A majority of female students were admitted into higher education in Oman’s latest academic year. The Ministry of Higher Education’s data, from the Statistics and Information Department of the Higher Education Admission Centre (HAEC), counted 24,445 new students of which 57.3% are women.
Reforms for women’s rights, and more sensitivity towards important gender issues are gaining more ground throughout the Middle East and the nation at the mouth of the Persian Gulf is certainly keeping up. With a notably young population, Oman understands the importance of its’ educational institutions, to continue on its path towards a more inclusive cultural and economic system that works for everyone.
More estrogen, less testosterone
Education remains the foundation to enabling systemic changes and now women outnumber men in the lecture halls of Oman’s universities.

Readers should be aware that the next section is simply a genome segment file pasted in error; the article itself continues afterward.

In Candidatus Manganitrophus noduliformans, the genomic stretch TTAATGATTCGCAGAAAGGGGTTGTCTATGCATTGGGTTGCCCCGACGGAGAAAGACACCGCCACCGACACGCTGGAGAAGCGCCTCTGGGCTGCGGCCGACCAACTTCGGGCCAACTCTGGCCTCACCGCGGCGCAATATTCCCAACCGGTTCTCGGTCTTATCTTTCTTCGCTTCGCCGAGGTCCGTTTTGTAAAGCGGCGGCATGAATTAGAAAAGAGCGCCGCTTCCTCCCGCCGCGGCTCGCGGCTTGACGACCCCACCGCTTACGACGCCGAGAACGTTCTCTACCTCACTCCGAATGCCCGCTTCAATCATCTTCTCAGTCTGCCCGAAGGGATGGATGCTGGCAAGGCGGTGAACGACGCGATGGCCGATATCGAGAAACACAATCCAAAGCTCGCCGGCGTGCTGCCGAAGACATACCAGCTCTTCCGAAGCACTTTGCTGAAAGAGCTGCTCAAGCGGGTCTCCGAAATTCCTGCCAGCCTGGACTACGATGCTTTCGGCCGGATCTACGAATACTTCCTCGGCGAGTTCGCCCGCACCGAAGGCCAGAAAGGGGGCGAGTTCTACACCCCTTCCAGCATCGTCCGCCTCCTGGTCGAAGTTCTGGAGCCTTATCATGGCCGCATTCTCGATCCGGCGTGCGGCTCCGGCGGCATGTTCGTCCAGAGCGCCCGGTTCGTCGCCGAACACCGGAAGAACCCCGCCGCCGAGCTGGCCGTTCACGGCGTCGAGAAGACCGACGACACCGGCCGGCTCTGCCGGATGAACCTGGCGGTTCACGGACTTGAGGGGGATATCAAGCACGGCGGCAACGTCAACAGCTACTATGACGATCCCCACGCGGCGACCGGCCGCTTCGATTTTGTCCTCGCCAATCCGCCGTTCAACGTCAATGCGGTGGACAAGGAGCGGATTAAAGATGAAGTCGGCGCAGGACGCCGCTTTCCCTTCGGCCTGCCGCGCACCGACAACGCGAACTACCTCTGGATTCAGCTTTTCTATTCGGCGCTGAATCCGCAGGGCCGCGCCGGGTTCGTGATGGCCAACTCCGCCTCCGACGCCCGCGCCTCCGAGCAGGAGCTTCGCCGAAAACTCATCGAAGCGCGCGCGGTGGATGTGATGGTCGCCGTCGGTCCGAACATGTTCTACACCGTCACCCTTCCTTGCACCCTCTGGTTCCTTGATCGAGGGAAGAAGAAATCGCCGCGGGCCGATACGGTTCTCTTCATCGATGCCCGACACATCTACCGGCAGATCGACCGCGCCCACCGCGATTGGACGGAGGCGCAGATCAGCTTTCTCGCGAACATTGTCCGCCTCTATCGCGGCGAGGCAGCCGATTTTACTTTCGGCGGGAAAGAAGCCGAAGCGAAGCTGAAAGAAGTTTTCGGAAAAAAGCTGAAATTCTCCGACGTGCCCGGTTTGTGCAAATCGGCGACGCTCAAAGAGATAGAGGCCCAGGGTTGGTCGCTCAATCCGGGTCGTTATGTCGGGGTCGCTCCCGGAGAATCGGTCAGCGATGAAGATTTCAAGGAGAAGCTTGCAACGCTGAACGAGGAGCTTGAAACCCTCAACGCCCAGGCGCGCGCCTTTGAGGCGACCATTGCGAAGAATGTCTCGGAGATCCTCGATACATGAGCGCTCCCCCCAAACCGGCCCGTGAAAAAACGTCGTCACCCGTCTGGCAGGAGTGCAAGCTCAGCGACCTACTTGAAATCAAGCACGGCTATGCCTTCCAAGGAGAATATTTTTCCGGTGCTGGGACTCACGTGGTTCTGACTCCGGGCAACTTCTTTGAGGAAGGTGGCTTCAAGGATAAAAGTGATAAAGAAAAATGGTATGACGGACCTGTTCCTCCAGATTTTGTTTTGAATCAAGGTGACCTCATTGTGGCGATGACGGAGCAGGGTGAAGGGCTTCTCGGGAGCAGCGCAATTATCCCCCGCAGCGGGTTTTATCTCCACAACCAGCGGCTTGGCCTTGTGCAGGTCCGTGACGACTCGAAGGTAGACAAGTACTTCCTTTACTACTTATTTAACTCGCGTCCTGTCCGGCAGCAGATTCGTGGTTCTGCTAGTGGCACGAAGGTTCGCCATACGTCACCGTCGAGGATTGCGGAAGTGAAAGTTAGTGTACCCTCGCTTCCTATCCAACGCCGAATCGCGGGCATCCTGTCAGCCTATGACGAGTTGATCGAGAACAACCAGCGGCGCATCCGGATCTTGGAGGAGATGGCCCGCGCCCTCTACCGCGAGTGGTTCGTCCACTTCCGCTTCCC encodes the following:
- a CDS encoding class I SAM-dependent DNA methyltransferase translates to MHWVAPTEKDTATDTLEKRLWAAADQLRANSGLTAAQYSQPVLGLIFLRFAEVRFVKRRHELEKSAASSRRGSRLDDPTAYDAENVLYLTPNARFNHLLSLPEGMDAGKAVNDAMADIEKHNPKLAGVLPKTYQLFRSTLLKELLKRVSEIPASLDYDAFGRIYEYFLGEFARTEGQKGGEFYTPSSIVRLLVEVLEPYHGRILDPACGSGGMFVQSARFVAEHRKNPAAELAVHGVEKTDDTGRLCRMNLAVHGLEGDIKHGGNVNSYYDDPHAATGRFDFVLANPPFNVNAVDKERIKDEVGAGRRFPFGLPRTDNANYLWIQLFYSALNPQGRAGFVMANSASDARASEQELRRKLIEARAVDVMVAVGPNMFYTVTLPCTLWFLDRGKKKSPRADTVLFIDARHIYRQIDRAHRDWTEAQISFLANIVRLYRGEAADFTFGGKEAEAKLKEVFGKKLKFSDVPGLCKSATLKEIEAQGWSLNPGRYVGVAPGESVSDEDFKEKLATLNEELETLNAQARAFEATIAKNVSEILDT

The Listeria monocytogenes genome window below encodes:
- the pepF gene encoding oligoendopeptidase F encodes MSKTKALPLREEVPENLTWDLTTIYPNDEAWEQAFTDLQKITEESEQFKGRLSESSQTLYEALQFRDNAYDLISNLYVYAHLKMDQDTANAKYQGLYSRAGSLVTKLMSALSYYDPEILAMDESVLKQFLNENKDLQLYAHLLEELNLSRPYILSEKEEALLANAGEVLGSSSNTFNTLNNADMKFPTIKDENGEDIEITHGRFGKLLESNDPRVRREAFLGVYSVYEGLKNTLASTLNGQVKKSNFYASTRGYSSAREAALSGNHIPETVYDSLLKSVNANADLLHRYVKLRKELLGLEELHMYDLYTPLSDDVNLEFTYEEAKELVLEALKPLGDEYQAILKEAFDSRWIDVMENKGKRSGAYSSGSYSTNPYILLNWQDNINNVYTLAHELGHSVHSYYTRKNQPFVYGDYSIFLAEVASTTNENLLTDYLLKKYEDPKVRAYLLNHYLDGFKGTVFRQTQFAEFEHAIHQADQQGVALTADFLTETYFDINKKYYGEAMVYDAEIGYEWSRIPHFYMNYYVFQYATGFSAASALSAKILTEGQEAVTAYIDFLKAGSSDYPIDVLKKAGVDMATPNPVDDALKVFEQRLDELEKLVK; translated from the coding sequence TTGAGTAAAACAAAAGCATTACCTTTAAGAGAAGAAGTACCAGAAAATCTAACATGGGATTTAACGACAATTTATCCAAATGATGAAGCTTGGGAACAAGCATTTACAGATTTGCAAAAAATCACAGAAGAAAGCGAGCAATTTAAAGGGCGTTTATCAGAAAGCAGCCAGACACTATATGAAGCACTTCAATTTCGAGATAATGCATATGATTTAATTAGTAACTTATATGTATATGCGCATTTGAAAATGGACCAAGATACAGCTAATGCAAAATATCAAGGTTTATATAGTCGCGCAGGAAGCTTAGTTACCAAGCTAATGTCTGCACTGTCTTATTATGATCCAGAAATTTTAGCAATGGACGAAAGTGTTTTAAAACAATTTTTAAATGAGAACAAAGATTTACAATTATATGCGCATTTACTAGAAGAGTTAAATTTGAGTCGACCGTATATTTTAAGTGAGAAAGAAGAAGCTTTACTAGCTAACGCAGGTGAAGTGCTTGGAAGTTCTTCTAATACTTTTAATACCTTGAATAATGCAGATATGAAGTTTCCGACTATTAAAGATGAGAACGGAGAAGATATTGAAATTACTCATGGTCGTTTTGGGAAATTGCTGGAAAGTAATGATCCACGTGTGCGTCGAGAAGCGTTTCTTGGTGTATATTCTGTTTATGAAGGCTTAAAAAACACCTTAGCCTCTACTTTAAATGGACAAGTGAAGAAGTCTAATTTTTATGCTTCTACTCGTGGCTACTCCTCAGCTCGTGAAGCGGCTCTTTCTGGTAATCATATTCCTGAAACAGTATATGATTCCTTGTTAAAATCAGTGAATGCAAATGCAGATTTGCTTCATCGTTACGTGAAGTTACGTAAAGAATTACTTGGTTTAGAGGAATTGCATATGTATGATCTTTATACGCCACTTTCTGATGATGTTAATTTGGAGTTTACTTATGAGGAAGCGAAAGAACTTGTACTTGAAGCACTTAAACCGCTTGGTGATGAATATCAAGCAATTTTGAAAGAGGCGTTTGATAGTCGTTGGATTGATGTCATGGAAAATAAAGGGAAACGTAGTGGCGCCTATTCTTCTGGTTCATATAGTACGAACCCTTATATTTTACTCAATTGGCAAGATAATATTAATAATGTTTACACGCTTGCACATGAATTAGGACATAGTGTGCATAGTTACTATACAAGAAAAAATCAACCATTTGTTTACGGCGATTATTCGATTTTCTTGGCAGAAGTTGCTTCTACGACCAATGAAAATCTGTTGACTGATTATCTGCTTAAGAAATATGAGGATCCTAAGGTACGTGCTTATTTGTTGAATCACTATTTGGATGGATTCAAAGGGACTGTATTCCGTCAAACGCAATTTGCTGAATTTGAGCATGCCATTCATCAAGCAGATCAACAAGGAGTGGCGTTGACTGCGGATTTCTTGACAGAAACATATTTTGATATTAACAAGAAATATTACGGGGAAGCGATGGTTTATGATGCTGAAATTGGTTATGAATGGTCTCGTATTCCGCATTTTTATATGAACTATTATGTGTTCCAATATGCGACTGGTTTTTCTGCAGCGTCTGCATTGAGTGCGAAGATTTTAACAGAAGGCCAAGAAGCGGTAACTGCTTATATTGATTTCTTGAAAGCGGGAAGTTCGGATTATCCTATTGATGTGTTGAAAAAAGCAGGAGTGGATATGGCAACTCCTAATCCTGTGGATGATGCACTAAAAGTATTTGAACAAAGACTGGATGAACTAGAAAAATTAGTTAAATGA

According to the government’s’ new figures, Omani students, both enrolling in universities within the Sultanate and abroad, increased by 2.6%. Within the admitted students in all higher education establishments, a grand total of 24,445, 57.3% are women and only 42.6% are men.
Where and what are they studying?
The number of students admitted to public, government-run universities stood at 61.9% (15,151) out of the total number of admitted students. In comparison, 32.4% (7,935) were admitted into private higher education institutions. As for those enrolled into schools beyond the country’s borders, they made up a considerable 5.6% (1,359) of the total students enrolled.
Some of the best ranked schools are the Sultan Qaboos University in Muscat, Sohar University a couple hours away, or the University of Nizwa a bit further South.
The fields of studies racking up the most inscriptions within these Omani scholars include business administration (30%), engineering (25.3%) and information technology (12.%).
These female scholars are not shying away from male-dominated fields, one’s that still struggle to assimilate the same impartiality within the recruitment process and within the workplace. But with their tenacity and exemplary academic results, their presence will eventually infiltrate the labor market in all its facets.